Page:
As she has done throughout her career, Stephens found her major mojo, especially here in Paris where she reached the quarters for the 3rd time and has notched up to 32 match-wins at the French Open, which is her highest total of victories at any of the Grand Slams.

The 29-year-old is a former World No 3, who won at Flushing Meadows in 2017 and was the runner-up at Roland Garros the next year.

On Tuesday, Gauff excelled returning the Stephens second serve, though, winning 11 of 13 points, 85 percent, and used her dominance there to convert 6 of her 10 break points, while Stephens went 3-for-9 on her break chances.

Setting the tone early by taking charge of the lengthier points, Gauff quickly broke Stephens in the 2nd game behind rally forehands, but when she served for the set at 5-3, Stephens grabbed control and pulled back on serve.

Gauff, though, reclaimed the momentum at 6-5, reaching triple set point after using outstanding defence to draw a swing volley error from Stephens and, 2 points later, Gauff clinched the set with a backhand winner.

She dropped her serve in the opening game of the second, though, but then went on a 5-game tear after that to serve for the match at 5-1, but 2 inopportune double-faults contributed to a service break, before the 18-year old claimed the win in the following game with another routine break.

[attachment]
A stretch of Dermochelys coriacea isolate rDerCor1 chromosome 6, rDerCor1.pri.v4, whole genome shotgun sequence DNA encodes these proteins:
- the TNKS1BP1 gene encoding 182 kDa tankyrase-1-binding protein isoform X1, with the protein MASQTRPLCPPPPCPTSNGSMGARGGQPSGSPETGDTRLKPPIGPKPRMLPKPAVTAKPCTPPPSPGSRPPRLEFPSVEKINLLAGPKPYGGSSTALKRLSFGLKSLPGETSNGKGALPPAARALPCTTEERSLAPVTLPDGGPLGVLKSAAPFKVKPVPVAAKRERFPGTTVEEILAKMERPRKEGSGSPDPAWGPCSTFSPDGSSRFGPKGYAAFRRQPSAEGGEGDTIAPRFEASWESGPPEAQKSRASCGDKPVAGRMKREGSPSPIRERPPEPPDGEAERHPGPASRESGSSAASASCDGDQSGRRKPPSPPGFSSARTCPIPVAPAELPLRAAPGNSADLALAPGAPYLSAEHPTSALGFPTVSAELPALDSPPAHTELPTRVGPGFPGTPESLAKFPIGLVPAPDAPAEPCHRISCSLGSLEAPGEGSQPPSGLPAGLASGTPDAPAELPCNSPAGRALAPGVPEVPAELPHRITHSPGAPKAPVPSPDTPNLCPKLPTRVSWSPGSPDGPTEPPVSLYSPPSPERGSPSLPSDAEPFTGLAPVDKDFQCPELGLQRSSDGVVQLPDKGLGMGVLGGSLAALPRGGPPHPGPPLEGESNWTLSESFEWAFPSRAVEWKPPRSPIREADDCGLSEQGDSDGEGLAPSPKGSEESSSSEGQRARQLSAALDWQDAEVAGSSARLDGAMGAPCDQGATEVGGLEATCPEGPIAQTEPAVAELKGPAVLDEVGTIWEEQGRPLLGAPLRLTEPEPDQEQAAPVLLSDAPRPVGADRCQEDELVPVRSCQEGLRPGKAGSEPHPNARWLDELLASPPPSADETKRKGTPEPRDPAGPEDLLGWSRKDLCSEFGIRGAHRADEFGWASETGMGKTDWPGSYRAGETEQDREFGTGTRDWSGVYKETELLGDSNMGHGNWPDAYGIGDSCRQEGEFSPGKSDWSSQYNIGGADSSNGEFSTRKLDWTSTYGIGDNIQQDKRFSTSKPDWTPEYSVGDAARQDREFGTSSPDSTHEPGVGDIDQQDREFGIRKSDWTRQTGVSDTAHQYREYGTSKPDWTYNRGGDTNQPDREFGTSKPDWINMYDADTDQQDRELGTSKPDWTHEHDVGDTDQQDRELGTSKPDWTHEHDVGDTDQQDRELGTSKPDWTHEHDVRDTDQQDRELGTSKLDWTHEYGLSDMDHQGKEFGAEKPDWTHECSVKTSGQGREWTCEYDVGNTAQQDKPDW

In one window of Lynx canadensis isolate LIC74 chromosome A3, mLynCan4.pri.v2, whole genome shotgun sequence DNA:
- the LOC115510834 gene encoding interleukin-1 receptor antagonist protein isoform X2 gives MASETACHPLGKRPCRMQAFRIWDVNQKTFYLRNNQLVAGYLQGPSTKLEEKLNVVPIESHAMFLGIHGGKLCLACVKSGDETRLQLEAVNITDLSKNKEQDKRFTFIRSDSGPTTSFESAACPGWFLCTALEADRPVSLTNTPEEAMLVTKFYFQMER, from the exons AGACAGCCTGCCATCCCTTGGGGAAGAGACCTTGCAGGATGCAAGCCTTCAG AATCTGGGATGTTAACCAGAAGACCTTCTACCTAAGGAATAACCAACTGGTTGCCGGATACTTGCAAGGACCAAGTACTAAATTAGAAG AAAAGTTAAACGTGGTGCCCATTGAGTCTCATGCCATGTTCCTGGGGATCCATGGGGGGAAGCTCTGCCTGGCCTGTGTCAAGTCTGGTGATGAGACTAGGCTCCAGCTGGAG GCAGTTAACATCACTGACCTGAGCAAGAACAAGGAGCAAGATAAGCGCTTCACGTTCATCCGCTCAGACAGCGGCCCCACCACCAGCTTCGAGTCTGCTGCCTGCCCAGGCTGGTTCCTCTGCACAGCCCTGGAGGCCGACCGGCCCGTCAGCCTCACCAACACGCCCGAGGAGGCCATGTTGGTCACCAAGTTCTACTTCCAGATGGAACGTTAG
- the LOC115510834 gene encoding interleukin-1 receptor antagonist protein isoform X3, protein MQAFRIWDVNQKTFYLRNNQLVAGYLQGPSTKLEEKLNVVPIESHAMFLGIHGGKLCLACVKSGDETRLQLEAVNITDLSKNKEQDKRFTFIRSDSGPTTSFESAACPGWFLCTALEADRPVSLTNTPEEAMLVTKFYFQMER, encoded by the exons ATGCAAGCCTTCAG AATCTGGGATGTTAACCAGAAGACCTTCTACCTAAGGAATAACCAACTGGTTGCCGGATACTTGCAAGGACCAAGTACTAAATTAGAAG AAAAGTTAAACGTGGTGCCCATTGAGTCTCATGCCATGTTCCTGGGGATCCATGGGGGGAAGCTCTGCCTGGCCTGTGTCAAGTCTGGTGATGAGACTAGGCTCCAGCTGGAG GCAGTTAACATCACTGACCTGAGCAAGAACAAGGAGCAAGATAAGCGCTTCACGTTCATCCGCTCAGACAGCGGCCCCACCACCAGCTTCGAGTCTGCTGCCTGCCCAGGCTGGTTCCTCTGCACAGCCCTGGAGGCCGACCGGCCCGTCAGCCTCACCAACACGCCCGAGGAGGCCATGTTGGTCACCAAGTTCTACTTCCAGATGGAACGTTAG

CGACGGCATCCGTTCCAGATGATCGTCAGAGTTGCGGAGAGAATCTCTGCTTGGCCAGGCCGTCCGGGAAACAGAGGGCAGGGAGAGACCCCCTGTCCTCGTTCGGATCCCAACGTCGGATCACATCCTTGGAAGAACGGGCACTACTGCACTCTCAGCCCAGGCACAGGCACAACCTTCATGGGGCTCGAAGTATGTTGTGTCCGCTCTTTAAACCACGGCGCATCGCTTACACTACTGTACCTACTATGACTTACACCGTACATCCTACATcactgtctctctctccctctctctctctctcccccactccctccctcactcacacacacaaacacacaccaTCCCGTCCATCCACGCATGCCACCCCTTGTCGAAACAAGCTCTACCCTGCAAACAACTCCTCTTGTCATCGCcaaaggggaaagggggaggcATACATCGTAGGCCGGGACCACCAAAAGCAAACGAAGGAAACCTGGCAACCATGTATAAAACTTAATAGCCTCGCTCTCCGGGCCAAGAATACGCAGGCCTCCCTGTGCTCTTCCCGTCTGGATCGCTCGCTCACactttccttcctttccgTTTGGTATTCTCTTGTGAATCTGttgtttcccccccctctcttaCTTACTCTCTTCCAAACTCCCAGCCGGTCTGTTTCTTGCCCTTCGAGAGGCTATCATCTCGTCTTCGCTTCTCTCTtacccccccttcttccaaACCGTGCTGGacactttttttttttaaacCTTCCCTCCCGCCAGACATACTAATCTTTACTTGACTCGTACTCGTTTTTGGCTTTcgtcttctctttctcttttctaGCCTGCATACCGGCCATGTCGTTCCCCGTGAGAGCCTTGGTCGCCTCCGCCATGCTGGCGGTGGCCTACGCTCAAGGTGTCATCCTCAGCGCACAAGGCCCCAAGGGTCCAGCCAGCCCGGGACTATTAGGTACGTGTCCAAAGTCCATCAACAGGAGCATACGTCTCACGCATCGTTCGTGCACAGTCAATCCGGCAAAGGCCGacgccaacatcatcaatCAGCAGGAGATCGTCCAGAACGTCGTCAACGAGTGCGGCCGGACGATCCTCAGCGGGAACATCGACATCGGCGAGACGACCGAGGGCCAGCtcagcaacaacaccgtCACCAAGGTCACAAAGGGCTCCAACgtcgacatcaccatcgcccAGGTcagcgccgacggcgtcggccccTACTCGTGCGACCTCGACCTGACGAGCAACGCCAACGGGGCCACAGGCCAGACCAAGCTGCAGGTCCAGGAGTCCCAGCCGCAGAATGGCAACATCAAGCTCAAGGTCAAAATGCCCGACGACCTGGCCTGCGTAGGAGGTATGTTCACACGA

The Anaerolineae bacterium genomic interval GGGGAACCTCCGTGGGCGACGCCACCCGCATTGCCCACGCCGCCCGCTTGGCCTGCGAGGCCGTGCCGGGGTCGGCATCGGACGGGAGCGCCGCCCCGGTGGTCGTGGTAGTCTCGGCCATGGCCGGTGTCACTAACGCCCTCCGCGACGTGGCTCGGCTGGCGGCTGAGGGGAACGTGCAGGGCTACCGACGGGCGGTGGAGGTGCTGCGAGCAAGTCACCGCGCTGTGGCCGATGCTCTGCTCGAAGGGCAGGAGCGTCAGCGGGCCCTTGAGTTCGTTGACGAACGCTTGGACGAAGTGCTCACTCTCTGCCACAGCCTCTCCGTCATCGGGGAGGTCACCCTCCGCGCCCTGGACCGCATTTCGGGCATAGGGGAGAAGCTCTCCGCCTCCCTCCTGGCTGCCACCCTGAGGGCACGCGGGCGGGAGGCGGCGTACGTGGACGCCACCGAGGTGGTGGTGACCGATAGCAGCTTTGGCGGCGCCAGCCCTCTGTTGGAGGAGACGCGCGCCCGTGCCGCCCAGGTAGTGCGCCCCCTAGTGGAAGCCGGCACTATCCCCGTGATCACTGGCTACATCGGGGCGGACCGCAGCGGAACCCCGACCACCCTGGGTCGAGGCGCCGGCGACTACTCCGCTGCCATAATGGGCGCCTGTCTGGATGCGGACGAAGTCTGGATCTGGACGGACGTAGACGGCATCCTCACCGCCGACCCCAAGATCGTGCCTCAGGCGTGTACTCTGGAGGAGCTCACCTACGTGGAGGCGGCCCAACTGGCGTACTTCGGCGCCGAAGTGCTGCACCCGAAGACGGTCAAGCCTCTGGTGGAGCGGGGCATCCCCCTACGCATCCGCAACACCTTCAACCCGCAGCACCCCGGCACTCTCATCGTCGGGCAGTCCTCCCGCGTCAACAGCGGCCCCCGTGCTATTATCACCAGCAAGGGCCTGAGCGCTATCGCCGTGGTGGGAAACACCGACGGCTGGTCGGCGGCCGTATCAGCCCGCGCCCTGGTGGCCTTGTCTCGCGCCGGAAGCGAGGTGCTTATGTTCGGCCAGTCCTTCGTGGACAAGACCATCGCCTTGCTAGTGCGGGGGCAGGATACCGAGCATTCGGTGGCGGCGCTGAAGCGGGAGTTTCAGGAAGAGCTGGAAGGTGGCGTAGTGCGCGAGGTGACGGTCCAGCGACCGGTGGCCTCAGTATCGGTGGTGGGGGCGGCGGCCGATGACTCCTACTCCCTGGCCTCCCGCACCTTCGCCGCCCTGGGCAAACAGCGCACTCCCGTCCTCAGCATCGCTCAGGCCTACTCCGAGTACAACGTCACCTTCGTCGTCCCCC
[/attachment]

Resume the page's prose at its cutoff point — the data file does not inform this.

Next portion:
“I feel so happy right now that words can’t explain,” Gauff added. “Last year’s quarter-final was a tough loss and it made me stronger and better prepared for moments like today.

“Last time I played [Stephens] I lost so I’m glad today it went different. I told myself to stay mentally there, and that I know there would be shots that I should probably have made.

“And there would be some shots that she would get in the court that no players can reach. It was a mental challenge.”

Gauff will face another first-time semi-finalist in the 28-year-old Trevisan. The two have played before and it was Trevisan who won at the French Open in 2020.

“I remember that match pretty clearly,” Gauff said. “I think I was in double digits with double-faults. I’m not going to do that this time around.

“And also, she’s a tricky player to play on clay, a tricky lefty. I think we’re both playing free tennis, and I think that’s going to be a good matchup.”

Gauff has yet to drop a set in the tournament, and has not been pushed beyond an hour and a half in each of her 5 wins.